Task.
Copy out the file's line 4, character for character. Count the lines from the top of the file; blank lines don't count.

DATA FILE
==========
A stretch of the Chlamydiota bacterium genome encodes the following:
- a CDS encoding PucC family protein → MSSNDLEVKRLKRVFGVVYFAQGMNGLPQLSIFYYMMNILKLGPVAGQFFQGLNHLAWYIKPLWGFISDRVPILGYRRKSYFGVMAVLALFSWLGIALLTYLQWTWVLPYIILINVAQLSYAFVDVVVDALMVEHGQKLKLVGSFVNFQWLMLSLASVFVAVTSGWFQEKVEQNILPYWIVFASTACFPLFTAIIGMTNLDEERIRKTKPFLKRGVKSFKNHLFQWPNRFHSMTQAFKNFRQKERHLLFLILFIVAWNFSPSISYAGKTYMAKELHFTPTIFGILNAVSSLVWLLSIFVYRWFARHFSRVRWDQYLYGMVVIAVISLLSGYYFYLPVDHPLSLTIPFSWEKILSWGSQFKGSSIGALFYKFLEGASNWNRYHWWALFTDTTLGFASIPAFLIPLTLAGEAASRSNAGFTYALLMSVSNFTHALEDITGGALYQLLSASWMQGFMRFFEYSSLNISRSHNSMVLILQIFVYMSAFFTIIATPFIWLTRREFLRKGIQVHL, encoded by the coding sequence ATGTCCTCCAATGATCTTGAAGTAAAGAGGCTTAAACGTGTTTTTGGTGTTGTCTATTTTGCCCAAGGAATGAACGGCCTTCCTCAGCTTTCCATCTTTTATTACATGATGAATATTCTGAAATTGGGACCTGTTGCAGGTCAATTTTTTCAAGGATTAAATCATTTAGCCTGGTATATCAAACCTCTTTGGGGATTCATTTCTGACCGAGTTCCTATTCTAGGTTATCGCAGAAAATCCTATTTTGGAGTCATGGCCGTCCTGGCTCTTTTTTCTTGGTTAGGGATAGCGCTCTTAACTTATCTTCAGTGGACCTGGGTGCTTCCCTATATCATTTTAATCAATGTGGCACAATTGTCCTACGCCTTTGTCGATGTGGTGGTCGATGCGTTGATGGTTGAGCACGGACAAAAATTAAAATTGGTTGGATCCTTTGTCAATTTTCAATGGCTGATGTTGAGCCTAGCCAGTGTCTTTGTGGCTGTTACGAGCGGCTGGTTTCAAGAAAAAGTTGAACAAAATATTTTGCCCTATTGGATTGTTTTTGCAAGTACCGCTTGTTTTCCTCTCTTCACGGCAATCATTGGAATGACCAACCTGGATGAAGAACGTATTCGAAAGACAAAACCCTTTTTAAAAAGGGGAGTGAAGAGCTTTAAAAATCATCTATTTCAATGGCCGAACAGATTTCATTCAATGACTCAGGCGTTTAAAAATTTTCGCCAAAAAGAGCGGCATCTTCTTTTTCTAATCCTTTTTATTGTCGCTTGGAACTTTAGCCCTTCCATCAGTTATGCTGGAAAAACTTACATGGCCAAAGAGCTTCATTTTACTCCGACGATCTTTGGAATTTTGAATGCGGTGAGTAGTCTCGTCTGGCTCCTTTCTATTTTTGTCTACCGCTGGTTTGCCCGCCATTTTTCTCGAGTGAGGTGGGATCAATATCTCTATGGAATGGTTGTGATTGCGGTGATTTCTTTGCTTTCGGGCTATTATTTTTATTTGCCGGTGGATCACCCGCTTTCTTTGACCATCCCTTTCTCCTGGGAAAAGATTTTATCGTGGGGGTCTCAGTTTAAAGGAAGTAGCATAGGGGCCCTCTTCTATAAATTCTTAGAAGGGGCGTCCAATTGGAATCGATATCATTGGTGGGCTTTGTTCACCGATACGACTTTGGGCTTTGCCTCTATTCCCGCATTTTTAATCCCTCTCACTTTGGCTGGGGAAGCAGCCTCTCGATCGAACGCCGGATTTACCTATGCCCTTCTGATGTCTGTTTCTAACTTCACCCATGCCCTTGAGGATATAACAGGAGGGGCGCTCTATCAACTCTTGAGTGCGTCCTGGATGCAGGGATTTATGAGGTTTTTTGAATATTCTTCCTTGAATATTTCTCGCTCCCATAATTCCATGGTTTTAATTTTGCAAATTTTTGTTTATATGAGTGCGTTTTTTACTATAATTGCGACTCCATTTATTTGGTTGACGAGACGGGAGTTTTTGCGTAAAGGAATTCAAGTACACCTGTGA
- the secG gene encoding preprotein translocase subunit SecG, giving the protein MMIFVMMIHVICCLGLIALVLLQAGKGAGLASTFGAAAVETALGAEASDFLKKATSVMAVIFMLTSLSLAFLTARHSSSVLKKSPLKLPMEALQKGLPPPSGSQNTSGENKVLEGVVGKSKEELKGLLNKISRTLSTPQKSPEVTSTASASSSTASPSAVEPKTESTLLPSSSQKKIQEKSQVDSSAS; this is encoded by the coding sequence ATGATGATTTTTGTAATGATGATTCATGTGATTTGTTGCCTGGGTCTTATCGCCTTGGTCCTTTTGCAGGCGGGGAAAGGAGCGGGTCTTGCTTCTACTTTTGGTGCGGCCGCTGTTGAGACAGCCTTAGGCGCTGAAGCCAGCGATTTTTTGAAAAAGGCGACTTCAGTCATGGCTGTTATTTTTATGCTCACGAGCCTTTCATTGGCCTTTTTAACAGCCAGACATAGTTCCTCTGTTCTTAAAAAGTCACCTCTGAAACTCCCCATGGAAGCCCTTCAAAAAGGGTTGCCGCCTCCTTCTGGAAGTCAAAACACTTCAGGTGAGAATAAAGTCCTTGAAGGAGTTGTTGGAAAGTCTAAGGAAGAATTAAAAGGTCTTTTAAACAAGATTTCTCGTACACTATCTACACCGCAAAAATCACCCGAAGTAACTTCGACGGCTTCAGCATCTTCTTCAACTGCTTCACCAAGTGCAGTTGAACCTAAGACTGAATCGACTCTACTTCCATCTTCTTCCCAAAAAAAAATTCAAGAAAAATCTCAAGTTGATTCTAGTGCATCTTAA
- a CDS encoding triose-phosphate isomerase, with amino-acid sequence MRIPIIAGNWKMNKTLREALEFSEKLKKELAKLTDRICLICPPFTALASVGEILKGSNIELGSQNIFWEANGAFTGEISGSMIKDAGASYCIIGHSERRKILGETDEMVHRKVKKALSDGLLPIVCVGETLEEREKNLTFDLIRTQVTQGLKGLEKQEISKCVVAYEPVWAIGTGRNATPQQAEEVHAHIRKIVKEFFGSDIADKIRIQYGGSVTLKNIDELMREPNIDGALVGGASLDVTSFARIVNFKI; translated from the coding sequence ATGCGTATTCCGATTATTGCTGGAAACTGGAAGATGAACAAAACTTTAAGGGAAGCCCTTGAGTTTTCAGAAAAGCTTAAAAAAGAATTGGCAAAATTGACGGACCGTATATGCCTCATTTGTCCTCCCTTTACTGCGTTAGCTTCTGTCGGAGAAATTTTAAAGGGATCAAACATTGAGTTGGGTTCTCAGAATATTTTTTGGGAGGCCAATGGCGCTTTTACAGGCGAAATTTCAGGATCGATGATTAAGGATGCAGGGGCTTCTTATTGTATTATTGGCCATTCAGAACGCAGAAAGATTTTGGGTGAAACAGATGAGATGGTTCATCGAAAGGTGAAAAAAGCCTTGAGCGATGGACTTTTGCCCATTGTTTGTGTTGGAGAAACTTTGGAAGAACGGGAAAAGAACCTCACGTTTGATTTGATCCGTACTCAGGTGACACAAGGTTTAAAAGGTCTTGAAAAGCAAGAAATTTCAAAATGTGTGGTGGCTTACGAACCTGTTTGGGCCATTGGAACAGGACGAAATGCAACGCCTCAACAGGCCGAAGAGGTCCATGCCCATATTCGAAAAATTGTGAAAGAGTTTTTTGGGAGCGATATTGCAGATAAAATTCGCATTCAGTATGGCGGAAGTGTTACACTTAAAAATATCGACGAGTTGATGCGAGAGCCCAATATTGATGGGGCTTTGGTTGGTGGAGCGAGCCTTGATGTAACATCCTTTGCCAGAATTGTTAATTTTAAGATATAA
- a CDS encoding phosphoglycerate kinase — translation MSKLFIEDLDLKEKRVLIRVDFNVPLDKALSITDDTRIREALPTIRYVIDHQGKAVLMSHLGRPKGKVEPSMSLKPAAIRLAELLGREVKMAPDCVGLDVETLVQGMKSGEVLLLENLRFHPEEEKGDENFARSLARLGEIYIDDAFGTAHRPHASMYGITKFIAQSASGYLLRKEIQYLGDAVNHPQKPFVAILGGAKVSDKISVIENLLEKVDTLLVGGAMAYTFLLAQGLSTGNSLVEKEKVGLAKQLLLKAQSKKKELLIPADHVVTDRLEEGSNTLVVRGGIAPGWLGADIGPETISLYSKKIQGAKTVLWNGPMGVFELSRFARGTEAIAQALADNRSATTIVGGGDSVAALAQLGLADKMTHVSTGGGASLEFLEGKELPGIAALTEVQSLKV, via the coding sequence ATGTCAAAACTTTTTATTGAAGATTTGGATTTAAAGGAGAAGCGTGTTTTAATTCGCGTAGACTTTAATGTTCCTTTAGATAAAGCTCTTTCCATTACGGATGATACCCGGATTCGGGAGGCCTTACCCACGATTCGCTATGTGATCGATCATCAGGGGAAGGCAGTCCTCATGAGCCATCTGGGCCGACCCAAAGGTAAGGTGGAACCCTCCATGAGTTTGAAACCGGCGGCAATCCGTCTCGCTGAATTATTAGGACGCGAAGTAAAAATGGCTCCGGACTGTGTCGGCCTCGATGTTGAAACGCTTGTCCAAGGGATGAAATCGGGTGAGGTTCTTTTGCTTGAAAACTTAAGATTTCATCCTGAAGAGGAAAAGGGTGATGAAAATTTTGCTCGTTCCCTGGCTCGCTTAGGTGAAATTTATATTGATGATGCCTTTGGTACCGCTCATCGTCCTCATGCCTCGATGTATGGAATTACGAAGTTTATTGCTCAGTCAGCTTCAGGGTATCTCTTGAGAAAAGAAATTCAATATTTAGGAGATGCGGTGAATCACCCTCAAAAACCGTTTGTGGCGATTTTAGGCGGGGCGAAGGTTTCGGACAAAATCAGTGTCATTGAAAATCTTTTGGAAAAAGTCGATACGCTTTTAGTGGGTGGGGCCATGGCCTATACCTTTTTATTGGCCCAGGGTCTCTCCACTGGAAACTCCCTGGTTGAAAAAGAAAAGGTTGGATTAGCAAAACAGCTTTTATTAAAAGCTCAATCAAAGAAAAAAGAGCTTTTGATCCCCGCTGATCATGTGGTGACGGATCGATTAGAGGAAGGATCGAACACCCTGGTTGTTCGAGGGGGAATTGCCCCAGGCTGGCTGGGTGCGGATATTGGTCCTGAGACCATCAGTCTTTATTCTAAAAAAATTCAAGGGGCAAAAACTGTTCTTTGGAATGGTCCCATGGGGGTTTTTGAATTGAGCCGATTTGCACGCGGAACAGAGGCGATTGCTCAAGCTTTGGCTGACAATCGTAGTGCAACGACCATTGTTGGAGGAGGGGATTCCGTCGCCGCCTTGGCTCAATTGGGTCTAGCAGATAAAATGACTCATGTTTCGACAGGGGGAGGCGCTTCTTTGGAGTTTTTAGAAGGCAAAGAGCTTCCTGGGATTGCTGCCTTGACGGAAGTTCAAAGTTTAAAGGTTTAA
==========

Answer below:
- a CDS encoding triose-phosphate isomerase, with amino-acid sequence MRIPIIAGNWKMNKTLREALEFSEKLKKELAKLTDRICLICPPFTALASVGEILKGSNIELGSQNIFWEANGAFTGEISGSMIKDAGASYCIIGHSERRKILGETDEMVHRKVKKALSDGLLPIVCVGETLEEREKNLTFDLIRTQVTQGLKGLEKQEISKCVVAYEPVWAIGTGRNATPQQAEEVHAHIRKIVKEFFGSDIADKIRIQYGGSVTLKNIDELMREPNIDGALVGGASLDVTSFARIVNFKI; translated from the coding sequence ATGCGTATTCCGATTATTGCTGGAAACTGGAAGATGAACAAAACTTTAAGGGAAGCCCTTGAGTTTTCAGAAAAGCTTAAAAAAGAATTGGCAAAATTGACGGACCGTATATGCCTCATTTGTCCTCCCTTTACTGCGTTAGCTTCTGTCGGAGAAATTTTAAAGGGATCAAACATTGAGTTGGGTTCTCAGAATATTTTTTGGGAGGCCAATGGCGCTTTTACAGGCGAAATTTCAGGATCGATGATTAAGGATGCAGGGGCTTCTTATTGTATTATTGGCCATTCAGAACGCAGAAAGATTTTGGGTGAAACAGATGAGATGGTTCATCGAAAGGTGAAAAAAGCCTTGAGCGATGGACTTTTGCCCATTGTTTGTGTTGGAGAAACTTTGGAAGAACGGGAAAAGAACCTCACGTTTGATTTGATCCGTACTCAGGTGACACAAGGTTTAAAAGGTCTTGAAAAGCAAGAAATTTCAAAATGTGTGGTGGCTTACGAACCTGTTTGGGCCATTGGAACAGGACGAAATGCAACGCCTCAACAGGCCGAAGAGGTCCATGCCCATATTCGAAAAATTGTGAAAGAGTTTTTTGGGAGCGATATTGCAGATAAAATTCGCATTCAGTATGGCGGAAGTGTTACACTTAAAAATATCGACGAGTTGATGCGAGAGCCCAATATTGATGGGGCTTTGGTTGGTGGAGCGAGCCTTGATGTAACATCCTTTGCCAGAATTGTTAATTTTAAGATATAA